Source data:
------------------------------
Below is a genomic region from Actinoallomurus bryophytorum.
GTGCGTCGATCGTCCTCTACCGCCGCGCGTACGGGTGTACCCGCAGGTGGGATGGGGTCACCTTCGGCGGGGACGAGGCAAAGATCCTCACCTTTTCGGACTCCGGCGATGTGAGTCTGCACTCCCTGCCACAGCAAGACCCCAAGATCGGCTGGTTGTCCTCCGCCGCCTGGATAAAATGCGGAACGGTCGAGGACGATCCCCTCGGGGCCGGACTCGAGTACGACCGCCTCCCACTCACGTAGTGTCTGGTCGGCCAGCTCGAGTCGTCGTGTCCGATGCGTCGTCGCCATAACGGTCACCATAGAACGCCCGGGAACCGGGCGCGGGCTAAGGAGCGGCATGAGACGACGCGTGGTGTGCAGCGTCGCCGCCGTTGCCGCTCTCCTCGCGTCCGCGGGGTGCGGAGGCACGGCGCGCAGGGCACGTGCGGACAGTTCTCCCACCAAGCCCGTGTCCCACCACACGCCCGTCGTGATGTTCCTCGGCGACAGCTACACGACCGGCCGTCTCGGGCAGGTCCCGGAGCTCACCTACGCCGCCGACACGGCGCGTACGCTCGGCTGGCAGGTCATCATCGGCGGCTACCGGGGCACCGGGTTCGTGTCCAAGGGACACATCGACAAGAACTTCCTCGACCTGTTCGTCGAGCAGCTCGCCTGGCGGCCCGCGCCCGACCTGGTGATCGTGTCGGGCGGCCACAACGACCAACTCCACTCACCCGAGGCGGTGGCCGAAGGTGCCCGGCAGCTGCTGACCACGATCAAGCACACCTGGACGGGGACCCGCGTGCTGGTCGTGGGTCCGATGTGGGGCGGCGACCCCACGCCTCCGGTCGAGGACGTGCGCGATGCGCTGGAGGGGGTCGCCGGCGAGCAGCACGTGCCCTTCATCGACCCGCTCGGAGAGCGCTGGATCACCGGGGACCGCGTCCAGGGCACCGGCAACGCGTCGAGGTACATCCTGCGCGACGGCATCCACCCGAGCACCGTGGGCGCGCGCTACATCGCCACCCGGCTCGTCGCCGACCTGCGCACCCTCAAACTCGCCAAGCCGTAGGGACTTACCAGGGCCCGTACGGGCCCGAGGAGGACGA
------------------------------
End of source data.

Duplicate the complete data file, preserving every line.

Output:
Below is a genomic region from Actinoallomurus bryophytorum.
GTGCGTCGATCGTCCTCTACCGCCGCGCGTACGGGTGTACCCGCAGGTGGGATGGGGTCACCTTCGGCGGGGACGAGGCAAAGATCCTCACCTTTTCGGACTCCGGCGATGTGAGTCTGCACTCCCTGCCACAGCAAGACCCCAAGATCGGCTGGTTGTCCTCCGCCGCCTGGATAAAATGCGGAACGGTCGAGGACGATCCCCTCGGGGCCGGACTCGAGTACGACCGCCTCCCACTCACGTAGTGTCTGGTCGGCCAGCTCGAGTCGTCGTGTCCGATGCGTCGTCGCCATAACGGTCACCATAGAACGCCCGGGAACCGGGCGCGGGCTAAGGAGCGGCATGAGACGACGCGTGGTGTGCAGCGTCGCCGCCGTTGCCGCTCTCCTCGCGTCCGCGGGGTGCGGAGGCACGGCGCGCAGGGCACGTGCGGACAGTTCTCCCACCAAGCCCGTGTCCCACCACACGCCCGTCGTGATGTTCCTCGGCGACAGCTACACGACCGGCCGTCTCGGGCAGGTCCCGGAGCTCACCTACGCCGCCGACACGGCGCGTACGCTCGGCTGGCAGGTCATCATCGGCGGCTACCGGGGCACCGGGTTCGTGTCCAAGGGACACATCGACAAGAACTTCCTCGACCTGTTCGTCGAGCAGCTCGCCTGGCGGCCCGCGCCCGACCTGGTGATCGTGTCGGGCGGCCACAACGACCAACTCCACTCACCCGAGGCGGTGGCCGAAGGTGCCCGGCAGCTGCTGACCACGATCAAGCACACCTGGACGGGGACCCGCGTGCTGGTCGTGGGTCCGATGTGGGGCGGCGACCCCACGCCTCCGGTCGAGGACGTGCGCGATGCGCTGGAGGGGGTCGCCGGCGAGCAGCACGTGCCCTTCATCGACCCGCTCGGAGAGCGCTGGATCACCGGGGACCGCGTCCAGGGCACCGGCAACGCGTCGAGGTACATCCTGCGCGACGGCATCCACCCGAGCACCGTGGGCGCGCGCTACATCGCCACCCGGCTCGTCGCCGACCTGCGCACCCTCAAACTCGCCAAGCCGTAGGGACTTACCAGGGCCCGTACGGGCCCGAGGAGGACGA